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Teaching Kids the Meaning of Valor

Posted by Informed Families on November 27, 2022 at 5:15 PM

One of the topics in this month’s Family Table Time kit is valor. But if you try to tell your child what it means to have valor, they may wonder why you’re bothering, them since they’re not serving in the military.

Why would a kid need to worry about courage or bravery, as the dictionary defines the word, in their everyday lives?

valor

One of the topics in this month’s Family Table Time kit is valor. But if you try to tell your child what it means to have valor, they may wonder why you’re bothering them since they’re not serving in the military.

Why would a kid need to worry about courage or bravery, as the dictionary defines the word, in their everyday lives?

But whether or not they realize it, courage is a trait they will always need:

the courage to admit when they did something wrong
the bravery to go against the crowd when “everyone else is doing it”
the valor to stand up for what they believe is right

It also means facing unpleasant situations and emotions without the need of artificial “soothers” like drugs, alcohol, and cigarettes.

What Valor Isn’t

One thing that isn’t courageous is being unafraid. To be brave is to face your fears and do it anyway, whatever “it” is that frightens you.

In a child’s everyday life, that could be anything, from going out for the team even though they’re afraid they won’t make it, to standing up to bullies, whether they’re the victim or someone else is.

But true valor isn’t the type of bravery that encourages foolish risk-taking. That, of course, is the natural tendency of teens, and it’s important to teach them the difference.

Encouraging Valor

Valor, courage, bravery . . . whatever you want to call it, isn’t something that can be taught in a single sit-down session with your child. It’s nurtured throughout their formative years and also demonstrated by example from their parents.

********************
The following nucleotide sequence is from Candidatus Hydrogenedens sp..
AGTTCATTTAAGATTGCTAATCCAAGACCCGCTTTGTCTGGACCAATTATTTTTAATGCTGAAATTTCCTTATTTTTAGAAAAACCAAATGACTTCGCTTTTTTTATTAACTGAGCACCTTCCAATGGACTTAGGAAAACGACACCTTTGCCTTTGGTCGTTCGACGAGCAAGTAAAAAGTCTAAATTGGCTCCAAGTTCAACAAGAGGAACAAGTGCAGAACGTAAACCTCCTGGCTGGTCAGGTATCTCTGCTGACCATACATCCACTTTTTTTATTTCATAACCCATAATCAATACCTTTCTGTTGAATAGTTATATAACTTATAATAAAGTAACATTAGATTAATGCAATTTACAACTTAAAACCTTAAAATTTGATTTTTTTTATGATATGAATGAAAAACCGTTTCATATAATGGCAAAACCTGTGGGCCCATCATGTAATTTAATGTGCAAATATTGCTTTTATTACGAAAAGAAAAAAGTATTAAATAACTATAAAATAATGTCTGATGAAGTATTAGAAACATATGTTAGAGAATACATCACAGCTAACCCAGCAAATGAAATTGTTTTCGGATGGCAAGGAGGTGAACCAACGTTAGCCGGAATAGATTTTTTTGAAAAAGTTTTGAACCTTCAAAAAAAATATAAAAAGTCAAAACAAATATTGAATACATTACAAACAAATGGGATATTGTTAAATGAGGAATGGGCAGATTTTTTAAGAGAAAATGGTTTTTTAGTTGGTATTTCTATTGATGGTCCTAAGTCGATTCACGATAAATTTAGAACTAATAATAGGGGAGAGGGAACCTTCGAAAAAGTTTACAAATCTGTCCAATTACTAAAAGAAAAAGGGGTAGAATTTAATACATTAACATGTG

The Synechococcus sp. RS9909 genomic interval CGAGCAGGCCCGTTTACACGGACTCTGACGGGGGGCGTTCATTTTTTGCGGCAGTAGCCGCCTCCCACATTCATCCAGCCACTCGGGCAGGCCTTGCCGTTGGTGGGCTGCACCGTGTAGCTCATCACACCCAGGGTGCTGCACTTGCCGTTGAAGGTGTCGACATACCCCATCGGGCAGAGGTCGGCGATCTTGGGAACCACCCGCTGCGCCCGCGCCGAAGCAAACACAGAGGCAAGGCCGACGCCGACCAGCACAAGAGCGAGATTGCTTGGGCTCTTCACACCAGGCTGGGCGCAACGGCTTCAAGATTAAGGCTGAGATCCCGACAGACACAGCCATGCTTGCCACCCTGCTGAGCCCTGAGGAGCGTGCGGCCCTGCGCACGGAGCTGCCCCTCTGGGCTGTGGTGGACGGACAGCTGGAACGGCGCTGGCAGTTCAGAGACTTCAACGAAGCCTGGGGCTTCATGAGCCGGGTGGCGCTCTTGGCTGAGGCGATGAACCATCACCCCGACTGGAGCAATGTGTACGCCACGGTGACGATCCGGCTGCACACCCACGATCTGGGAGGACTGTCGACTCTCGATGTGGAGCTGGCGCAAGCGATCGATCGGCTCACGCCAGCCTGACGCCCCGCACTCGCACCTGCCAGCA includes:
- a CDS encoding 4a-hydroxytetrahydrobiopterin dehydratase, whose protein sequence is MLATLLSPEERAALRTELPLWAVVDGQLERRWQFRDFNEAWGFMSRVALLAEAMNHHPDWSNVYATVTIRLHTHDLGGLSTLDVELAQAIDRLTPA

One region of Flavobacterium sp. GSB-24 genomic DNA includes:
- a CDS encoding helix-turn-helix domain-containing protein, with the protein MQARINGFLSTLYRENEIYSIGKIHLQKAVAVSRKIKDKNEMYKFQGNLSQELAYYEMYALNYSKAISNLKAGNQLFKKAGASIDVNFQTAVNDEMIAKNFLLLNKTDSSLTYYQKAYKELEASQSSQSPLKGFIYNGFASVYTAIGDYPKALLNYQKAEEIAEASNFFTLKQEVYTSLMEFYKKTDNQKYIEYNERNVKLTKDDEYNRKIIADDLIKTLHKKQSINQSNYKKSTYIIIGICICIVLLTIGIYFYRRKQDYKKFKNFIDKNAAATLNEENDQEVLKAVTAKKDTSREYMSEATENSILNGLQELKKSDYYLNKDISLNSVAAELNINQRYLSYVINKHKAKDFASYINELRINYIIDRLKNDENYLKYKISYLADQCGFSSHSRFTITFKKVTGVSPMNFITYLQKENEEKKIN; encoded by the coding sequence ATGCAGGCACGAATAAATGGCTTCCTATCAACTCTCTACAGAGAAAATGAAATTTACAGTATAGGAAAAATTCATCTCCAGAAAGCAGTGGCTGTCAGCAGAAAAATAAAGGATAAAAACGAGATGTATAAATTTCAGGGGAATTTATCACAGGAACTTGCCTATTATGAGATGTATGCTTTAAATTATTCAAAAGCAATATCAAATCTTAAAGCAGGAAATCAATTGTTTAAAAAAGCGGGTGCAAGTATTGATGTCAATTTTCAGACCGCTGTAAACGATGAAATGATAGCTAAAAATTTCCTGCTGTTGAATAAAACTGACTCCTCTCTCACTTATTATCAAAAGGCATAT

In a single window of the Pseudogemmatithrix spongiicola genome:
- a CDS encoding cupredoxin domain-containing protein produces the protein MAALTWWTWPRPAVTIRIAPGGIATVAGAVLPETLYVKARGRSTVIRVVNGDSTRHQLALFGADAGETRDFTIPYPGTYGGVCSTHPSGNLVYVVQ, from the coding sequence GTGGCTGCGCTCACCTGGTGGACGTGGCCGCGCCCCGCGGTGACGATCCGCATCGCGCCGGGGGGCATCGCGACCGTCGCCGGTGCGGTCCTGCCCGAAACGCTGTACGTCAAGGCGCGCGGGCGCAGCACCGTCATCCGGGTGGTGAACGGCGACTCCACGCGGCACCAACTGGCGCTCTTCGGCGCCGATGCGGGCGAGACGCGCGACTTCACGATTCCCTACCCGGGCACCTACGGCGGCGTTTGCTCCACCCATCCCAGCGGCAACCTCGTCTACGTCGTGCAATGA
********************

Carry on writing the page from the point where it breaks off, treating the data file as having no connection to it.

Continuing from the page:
So if you’re interested in finding ways to encourage your child to be more courageous, be sure to check out our Family Table Time activity kit. Besides valor, the topics for this month are literacy and reading, gratitude, and heritage.

Here’s what you get in each kit:

an agenda for family meetings, which provides a detailed plan for conducting family meetings
character-based conversation starters to help explore each week’s topic in depth
quick, easy, and healthy family recipes
suggestions for fun physical activities families can do together

If you want to see the positive impact Family Table Time can make on your family, you can try it for free for four weeks.

Topics: parenting, teenagers, teens, valor

About Us

We teach people how to say no to drugs and how to make healthy choices. To reduce the demand for drugs, Informed Families has focused its efforts on educating and mobilizing the community, parents and young people in order to change attitudes. In this way we counteract the pressures in society that condone and promote drug and alcohol use and abuse. The organization educates thousands of families annually about how to stay drug and alcohol free through networking and a variety of programs and services .

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